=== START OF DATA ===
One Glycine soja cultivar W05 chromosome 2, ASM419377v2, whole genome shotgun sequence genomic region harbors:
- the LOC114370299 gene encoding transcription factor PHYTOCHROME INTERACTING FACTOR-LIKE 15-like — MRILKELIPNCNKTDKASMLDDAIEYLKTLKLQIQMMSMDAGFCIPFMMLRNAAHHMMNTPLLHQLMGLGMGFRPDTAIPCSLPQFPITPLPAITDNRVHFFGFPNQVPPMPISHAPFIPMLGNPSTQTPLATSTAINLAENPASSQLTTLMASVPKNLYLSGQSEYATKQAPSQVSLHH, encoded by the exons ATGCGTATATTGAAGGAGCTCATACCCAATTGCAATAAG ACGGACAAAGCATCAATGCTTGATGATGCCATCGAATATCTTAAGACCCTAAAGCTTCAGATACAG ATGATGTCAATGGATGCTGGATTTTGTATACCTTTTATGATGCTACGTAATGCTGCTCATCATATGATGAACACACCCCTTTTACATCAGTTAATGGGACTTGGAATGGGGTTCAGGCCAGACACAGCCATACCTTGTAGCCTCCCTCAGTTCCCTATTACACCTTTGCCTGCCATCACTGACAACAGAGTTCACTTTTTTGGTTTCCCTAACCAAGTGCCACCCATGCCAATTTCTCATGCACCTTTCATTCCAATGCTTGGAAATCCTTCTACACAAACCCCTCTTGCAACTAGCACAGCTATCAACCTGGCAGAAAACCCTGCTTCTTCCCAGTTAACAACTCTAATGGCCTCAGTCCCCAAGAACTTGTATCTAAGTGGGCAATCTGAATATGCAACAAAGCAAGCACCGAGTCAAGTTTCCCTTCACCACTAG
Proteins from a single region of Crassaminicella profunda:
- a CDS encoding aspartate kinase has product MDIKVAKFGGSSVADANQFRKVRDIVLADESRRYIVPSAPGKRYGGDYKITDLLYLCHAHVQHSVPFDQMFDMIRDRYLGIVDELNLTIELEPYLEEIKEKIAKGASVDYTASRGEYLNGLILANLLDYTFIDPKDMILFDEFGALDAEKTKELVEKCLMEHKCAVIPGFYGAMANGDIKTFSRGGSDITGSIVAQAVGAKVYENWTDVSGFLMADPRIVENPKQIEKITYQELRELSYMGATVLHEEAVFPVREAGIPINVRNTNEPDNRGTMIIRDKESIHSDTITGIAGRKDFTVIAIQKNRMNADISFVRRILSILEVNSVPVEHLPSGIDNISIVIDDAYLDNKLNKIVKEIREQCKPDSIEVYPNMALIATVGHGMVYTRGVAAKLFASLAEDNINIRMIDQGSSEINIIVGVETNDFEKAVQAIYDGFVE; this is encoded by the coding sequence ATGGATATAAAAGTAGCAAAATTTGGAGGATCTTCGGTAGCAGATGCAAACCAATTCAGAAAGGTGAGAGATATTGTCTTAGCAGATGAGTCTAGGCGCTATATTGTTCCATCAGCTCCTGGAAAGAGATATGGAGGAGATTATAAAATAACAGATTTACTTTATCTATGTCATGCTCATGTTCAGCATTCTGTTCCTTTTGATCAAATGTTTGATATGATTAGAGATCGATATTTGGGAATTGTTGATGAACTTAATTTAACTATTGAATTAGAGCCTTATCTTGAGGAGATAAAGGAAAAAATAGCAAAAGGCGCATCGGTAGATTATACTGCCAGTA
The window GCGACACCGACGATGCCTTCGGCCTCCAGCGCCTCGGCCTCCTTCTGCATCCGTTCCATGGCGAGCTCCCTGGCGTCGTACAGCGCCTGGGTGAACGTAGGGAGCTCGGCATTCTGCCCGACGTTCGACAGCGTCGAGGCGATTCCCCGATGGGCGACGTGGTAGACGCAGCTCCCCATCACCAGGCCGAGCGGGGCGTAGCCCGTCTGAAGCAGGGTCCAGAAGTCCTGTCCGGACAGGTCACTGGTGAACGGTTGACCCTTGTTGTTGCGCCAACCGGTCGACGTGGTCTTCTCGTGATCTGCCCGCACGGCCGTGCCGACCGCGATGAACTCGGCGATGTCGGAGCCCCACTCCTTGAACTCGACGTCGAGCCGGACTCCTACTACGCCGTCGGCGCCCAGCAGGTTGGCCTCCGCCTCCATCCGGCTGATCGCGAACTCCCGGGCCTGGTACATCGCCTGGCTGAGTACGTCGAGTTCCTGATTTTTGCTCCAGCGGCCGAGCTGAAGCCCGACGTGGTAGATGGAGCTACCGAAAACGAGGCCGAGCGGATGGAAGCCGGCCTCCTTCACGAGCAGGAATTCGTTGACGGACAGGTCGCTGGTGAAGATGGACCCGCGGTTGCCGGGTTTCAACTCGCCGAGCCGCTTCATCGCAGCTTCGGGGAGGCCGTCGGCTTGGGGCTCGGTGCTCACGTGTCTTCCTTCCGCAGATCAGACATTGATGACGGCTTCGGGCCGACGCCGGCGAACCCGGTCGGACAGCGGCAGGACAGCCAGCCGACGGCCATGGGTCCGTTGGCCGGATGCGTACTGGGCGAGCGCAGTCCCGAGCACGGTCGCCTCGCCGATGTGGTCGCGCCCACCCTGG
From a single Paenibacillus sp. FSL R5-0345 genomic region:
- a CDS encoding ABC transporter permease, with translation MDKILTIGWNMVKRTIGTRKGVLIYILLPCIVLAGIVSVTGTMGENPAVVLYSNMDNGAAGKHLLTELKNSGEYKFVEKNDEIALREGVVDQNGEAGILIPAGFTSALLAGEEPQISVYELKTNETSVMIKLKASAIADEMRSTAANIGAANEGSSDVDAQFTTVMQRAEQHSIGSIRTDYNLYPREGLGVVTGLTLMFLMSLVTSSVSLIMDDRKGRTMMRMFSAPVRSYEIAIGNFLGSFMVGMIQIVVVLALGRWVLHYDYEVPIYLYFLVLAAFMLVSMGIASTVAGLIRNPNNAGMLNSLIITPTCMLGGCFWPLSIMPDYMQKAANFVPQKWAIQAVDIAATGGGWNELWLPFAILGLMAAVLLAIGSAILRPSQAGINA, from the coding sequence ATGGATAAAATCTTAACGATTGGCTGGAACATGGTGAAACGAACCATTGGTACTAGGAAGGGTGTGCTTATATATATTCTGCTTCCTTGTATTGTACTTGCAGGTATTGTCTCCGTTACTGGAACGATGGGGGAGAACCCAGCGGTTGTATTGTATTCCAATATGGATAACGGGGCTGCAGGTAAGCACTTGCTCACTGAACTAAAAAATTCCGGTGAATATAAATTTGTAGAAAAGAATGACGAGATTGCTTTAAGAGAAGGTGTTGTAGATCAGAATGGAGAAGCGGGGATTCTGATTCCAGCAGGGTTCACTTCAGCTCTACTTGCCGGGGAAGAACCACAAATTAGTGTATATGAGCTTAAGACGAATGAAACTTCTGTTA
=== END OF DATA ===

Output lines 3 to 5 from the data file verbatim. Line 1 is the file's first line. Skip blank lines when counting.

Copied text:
Proteins from a single region of Crassaminicella profunda:
- a CDS encoding aspartate kinase has product MDIKVAKFGGSSVADANQFRKVRDIVLADESRRYIVPSAPGKRYGGDYKITDLLYLCHAHVQHSVPFDQMFDMIRDRYLGIVDELNLTIELEPYLEEIKEKIAKGASVDYTASRGEYLNGLILANLLDYTFIDPKDMILFDEFGALDAEKTKELVEKCLMEHKCAVIPGFYGAMANGDIKTFSRGGSDITGSIVAQAVGAKVYENWTDVSGFLMADPRIVENPKQIEKITYQELRELSYMGATVLHEEAVFPVREAGIPINVRNTNEPDNRGTMIIRDKESIHSDTITGIAGRKDFTVIAIQKNRMNADISFVRRILSILEVNSVPVEHLPSGIDNISIVIDDAYLDNKLNKIVKEIREQCKPDSIEVYPNMALIATVGHGMVYTRGVAAKLFASLAEDNINIRMIDQGSSEINIIVGVETNDFEKAVQAIYDGFVE; this is encoded by the coding sequence ATGGATATAAAAGTAGCAAAATTTGGAGGATCTTCGGTAGCAGATGCAAACCAATTCAGAAAGGTGAGAGATATTGTCTTAGCAGATGAGTCTAGGCGCTATATTGTTCCATCAGCTCCTGGAAAGAGATATGGAGGAGATTATAAAATAACAGATTTACTTTATCTATGTCATGCTCATGTTCAGCATTCTGTTCCTTTTGATCAAATGTTTGATATGATTAGAGATCGATATTTGGGAATTGTTGATGAACTTAATTTAACTATTGAATTAGAGCCTTATCTTGAGGAGATAAAGGAAAAAATAGCAAAAGGCGCATCGGTAGATTATACTGCCAGTA
The window GCGACACCGACGATGCCTTCGGCCTCCAGCGCCTCGGCCTCCTTCTGCATCCGTTCCATGGCGAGCTCCCTGGCGTCGTACAGCGCCTGGGTGAACGTAGGGAGCTCGGCATTCTGCCCGACGTTCGACAGCGTCGAGGCGATTCCCCGATGGGCGACGTGGTAGACGCAGCTCCCCATCACCAGGCCGAGCGGGGCGTAGCCCGTCTGAAGCAGGGTCCAGAAGTCCTGTCCGGACAGGTCACTGGTGAACGGTTGACCCTTGTTGTTGCGCCAACCGGTCGACGTGGTCTTCTCGTGATCTGCCCGCACGGCCGTGCCGACCGCGATGAACTCGGCGATGTCGGAGCCCCACTCCTTGAACTCGACGTCGAGCCGGACTCCTACTACGCCGTCGGCGCCCAGCAGGTTGGCCTCCGCCTCCATCCGGCTGATCGCGAACTCCCGGGCCTGGTACATCGCCTGGCTGAGTACGTCGAGTTCCTGATTTTTGCTCCAGCGGCCGAGCTGAAGCCCGACGTGGTAGATGGAGCTACCGAAAACGAGGCCGAGCGGATGGAAGCCGGCCTCCTTCACGAGCAGGAATTCGTTGACGGACAGGTCGCTGGTGAAGATGGACCCGCGGTTGCCGGGTTTCAACTCGCCGAGCCGCTTCATCGCAGCTTCGGGGAGGCCGTCGGCTTGGGGCTCGGTGCTCACGTGTCTTCCTTCCGCAGATCAGACATTGATGACGGCTTCGGGCCGACGCCGGCGAACCCGGTCGGACAGCGGCAGGACAGCCAGCCGACGGCCATGGGTCCGTTGGCCGGATGCGTACTGGGCGAGCGCAGTCCCGAGCACGGTCGCCTCGCCGATGTGGTCGCGCCCACCCTGG